As for what remains—
An expanding universe
Doesn’t count for much—
It’s vastness still can’t contain
Our happiness grief and pain
Tune: “Spring at Wu Ling” ①
by Li Qingzhao
The wind has subsided,
Faded all the flowers:
In the muddy earth
A lingering fragrance of petals.
Dusk falls. I’m in no mood to comb my hair.
Things remain, but all is lost.
Now he’s no more.
Tears choke my words.
I hear “Twin Brooks'” is still sweet②
With the breath of spring.
How I’d, too, love to go for a row,
On a light skiff.
I only fear at “Twin Brooks” my grasshopper of a boat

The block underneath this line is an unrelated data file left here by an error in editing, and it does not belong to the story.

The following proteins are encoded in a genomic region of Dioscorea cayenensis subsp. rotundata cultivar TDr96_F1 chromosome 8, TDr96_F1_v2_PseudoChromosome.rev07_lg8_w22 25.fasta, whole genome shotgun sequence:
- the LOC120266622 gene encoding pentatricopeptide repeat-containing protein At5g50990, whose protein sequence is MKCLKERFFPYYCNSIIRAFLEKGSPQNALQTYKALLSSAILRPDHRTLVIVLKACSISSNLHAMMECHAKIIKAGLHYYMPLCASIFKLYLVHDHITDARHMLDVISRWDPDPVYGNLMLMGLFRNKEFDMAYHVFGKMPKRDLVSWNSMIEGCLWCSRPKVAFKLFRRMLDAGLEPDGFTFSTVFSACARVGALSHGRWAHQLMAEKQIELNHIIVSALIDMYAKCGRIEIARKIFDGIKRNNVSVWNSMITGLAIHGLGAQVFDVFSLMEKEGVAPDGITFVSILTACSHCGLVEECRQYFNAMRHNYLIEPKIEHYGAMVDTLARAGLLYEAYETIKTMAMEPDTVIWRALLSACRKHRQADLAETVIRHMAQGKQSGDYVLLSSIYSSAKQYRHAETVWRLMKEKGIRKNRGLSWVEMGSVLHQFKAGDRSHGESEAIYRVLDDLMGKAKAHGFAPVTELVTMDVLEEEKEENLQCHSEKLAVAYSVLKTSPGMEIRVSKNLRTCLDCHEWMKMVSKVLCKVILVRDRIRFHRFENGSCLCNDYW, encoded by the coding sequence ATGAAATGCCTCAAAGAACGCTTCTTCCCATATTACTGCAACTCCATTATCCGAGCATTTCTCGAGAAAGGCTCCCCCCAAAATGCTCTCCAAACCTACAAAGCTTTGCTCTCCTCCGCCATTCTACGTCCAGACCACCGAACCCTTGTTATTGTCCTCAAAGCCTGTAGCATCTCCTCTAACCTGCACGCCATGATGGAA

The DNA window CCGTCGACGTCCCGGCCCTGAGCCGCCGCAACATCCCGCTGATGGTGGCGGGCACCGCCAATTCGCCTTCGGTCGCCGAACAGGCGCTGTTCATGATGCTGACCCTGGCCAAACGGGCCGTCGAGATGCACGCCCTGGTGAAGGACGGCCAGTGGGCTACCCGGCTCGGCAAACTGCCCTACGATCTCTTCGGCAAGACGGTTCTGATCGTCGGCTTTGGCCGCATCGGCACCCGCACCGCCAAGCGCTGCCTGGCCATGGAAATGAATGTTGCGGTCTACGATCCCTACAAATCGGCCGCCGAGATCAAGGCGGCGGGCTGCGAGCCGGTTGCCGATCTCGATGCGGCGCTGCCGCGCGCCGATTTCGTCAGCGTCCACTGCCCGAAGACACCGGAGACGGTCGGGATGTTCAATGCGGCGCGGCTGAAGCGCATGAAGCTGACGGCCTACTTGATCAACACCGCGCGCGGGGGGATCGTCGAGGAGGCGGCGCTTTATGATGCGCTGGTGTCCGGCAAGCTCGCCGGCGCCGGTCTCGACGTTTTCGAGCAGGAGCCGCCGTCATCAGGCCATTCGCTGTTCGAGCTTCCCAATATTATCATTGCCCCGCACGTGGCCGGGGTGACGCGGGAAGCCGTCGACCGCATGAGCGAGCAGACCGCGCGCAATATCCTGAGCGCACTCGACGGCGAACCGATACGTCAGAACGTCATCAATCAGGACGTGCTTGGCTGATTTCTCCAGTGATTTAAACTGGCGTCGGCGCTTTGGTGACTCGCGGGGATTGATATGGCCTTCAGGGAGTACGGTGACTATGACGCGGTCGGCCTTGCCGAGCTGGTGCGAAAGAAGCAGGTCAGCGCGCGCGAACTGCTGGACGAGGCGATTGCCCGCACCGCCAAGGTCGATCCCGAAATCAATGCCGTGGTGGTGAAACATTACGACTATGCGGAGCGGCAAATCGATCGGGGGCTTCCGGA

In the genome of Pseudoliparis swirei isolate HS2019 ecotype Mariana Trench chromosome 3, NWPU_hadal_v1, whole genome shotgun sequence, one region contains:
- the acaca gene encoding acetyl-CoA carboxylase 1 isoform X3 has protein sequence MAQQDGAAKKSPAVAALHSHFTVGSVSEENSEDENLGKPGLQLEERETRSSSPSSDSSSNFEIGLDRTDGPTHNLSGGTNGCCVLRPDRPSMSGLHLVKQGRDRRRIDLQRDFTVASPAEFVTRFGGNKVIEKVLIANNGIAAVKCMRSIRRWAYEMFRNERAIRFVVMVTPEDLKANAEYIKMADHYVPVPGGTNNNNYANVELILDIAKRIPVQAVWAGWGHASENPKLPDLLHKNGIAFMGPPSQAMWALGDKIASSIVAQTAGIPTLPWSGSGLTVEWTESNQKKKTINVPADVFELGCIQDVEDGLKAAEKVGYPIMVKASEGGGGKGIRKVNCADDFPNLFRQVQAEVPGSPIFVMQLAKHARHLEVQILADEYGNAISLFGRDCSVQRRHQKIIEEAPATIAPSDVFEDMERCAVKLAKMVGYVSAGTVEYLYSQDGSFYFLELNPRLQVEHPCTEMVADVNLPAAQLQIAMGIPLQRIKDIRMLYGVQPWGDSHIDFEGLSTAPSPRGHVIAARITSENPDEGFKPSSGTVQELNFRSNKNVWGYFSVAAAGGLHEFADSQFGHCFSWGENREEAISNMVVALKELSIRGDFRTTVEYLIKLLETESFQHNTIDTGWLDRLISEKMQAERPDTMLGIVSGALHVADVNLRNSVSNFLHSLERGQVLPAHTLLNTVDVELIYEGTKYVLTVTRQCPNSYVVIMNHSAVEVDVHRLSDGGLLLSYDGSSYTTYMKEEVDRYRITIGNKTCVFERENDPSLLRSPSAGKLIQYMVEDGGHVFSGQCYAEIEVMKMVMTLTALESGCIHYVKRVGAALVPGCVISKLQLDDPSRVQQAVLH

Wouldn’t be able to bear
Such a load of grief.
① Written in 1135, six years after her husband’s death, when Li Qingzhao was living at Jinhua in today’s Zhejiang Province as a temporary refuge from the Jin invasion.
②A stream in the southeast of Jinhua often visited by poets in Tang and Song times as a scenic resort.
Wǔlíng chūn·Lǐ Qīngzhào
Fēng zhù chén xiānghuā yǐ jìn, rì wǎn juàn shūtóu. Wù shì rén fēi shì shì xiū, yù yǔ lèi xiān liú.
Wén shuō shuāng xī chūn shànghǎo, yě nǐ fàn qīngzhōu. Zhǐ kǒng shuāng xī zé měng zhōu, zài bù dòng xǔduō chóu
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